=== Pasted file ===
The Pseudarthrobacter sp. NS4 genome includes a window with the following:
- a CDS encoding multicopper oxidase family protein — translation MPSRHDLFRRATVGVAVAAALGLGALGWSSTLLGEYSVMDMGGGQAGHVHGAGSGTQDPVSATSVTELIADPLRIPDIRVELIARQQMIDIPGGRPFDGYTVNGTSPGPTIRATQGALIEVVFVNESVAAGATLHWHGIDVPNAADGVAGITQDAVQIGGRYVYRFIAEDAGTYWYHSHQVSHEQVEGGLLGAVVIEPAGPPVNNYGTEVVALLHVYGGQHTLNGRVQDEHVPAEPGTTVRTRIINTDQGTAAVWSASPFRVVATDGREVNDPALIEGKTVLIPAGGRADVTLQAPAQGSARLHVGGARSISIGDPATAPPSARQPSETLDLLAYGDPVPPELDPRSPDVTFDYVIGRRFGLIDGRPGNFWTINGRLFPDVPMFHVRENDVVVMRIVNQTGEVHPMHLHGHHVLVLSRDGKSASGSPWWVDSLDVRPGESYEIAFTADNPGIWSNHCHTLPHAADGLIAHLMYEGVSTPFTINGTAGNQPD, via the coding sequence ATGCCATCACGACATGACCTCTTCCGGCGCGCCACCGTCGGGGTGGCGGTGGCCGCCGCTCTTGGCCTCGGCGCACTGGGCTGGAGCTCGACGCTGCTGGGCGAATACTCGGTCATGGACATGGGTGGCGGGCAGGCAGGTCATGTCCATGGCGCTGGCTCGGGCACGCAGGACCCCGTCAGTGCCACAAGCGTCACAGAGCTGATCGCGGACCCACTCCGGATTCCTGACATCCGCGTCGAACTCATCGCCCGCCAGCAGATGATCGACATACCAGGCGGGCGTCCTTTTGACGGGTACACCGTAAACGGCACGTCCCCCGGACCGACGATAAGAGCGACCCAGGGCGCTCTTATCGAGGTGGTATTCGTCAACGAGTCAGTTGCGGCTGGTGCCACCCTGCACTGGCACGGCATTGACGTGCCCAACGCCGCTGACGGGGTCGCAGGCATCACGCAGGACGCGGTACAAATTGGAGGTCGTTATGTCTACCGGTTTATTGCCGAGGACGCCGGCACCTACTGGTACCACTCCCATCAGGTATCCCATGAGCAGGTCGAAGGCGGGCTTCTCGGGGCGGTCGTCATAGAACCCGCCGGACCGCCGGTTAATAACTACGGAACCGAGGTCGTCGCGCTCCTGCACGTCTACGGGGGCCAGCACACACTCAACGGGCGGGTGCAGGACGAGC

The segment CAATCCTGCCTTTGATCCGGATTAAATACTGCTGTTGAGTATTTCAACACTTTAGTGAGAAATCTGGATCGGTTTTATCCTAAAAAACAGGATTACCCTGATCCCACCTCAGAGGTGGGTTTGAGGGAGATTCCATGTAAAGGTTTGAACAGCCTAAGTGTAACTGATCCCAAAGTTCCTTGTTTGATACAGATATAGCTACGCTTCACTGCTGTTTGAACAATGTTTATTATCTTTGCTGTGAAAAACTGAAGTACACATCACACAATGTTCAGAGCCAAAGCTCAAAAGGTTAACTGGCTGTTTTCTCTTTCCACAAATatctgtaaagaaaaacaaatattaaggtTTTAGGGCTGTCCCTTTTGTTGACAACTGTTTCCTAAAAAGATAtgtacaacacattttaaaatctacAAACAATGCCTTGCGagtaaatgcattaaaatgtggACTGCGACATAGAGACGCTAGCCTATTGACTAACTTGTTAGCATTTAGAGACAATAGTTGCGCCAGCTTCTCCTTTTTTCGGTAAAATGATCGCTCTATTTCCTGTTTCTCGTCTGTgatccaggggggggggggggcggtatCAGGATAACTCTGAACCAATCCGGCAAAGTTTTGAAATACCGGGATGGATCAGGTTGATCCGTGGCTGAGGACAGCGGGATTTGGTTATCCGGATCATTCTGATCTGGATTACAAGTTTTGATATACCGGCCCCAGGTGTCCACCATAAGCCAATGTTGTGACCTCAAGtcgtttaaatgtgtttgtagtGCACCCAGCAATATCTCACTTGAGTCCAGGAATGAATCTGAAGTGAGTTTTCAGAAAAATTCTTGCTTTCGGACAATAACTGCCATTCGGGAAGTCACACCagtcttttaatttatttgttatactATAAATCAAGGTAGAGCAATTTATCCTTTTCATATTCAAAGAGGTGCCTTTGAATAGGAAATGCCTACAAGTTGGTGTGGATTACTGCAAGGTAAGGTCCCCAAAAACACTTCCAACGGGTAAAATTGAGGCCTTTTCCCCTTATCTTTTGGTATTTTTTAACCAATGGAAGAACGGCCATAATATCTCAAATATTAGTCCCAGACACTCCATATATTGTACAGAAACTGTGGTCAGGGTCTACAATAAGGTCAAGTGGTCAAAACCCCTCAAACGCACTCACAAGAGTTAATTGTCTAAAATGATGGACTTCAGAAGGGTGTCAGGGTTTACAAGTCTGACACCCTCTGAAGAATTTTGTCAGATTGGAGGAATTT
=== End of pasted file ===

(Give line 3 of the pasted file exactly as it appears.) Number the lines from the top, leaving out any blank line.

The segment CAATCCTGCCTTTGATCCGGATTAAATACTGCTGTTGAGTATTTCAACACTTTAGTGAGAAATCTGGATCGGTTTTATCCTAAAAAACAGGATTACCCTGATCCCACCTCAGAGGTGGGTTTGAGGGAGATTCCATGTAAAGGTTTGAACAGCCTAAGTGTAACTGATCCCAAAGTTCCTTGTTTGATACAGATATAGCTACGCTTCACTGCTGTTTGAACAATGTTTATTATCTTTGCTGTGAAAAACTGAAGTACACATCACACAATGTTCAGAGCCAAAGCTCAAAAGGTTAACTGGCTGTTTTCTCTTTCCACAAATatctgtaaagaaaaacaaatattaaggtTTTAGGGCTGTCCCTTTTGTTGACAACTGTTTCCTAAAAAGATAtgtacaacacattttaaaatctacAAACAATGCCTTGCGagtaaatgcattaaaatgtggACTGCGACATAGAGACGCTAGCCTATTGACTAACTTGTTAGCATTTAGAGACAATAGTTGCGCCAGCTTCTCCTTTTTTCGGTAAAATGATCGCTCTATTTCCTGTTTCTCGTCTGTgatccaggggggggggggggcggtatCAGGATAACTCTGAACCAATCCGGCAAAGTTTTGAAATACCGGGATGGATCAGGTTGATCCGTGGCTGAGGACAGCGGGATTTGGTTATCCGGATCATTCTGATCTGGATTACAAGTTTTGATATACCGGCCCCAGGTGTCCACCATAAGCCAATGTTGTGACCTCAAGtcgtttaaatgtgtttgtagtGCACCCAGCAATATCTCACTTGAGTCCAGGAATGAATCTGAAGTGAGTTTTCAGAAAAATTCTTGCTTTCGGACAATAACTGCCATTCGGGAAGTCACACCagtcttttaatttatttgttatactATAAATCAAGGTAGAGCAATTTATCCTTTTCATATTCAAAGAGGTGCCTTTGAATAGGAAATGCCTACAAGTTGGTGTGGATTACTGCAAGGTAAGGTCCCCAAAAACACTTCCAACGGGTAAAATTGAGGCCTTTTCCCCTTATCTTTTGGTATTTTTTAACCAATGGAAGAACGGCCATAATATCTCAAATATTAGTCCCAGACACTCCATATATTGTACAGAAACTGTGGTCAGGGTCTACAATAAGGTCAAGTGGTCAAAACCCCTCAAACGCACTCACAAGAGTTAATTGTCTAAAATGATGGACTTCAGAAGGGTGTCAGGGTTTACAAGTCTGACACCCTCTGAAGAATTTTGTCAGATTGGAGGAATTT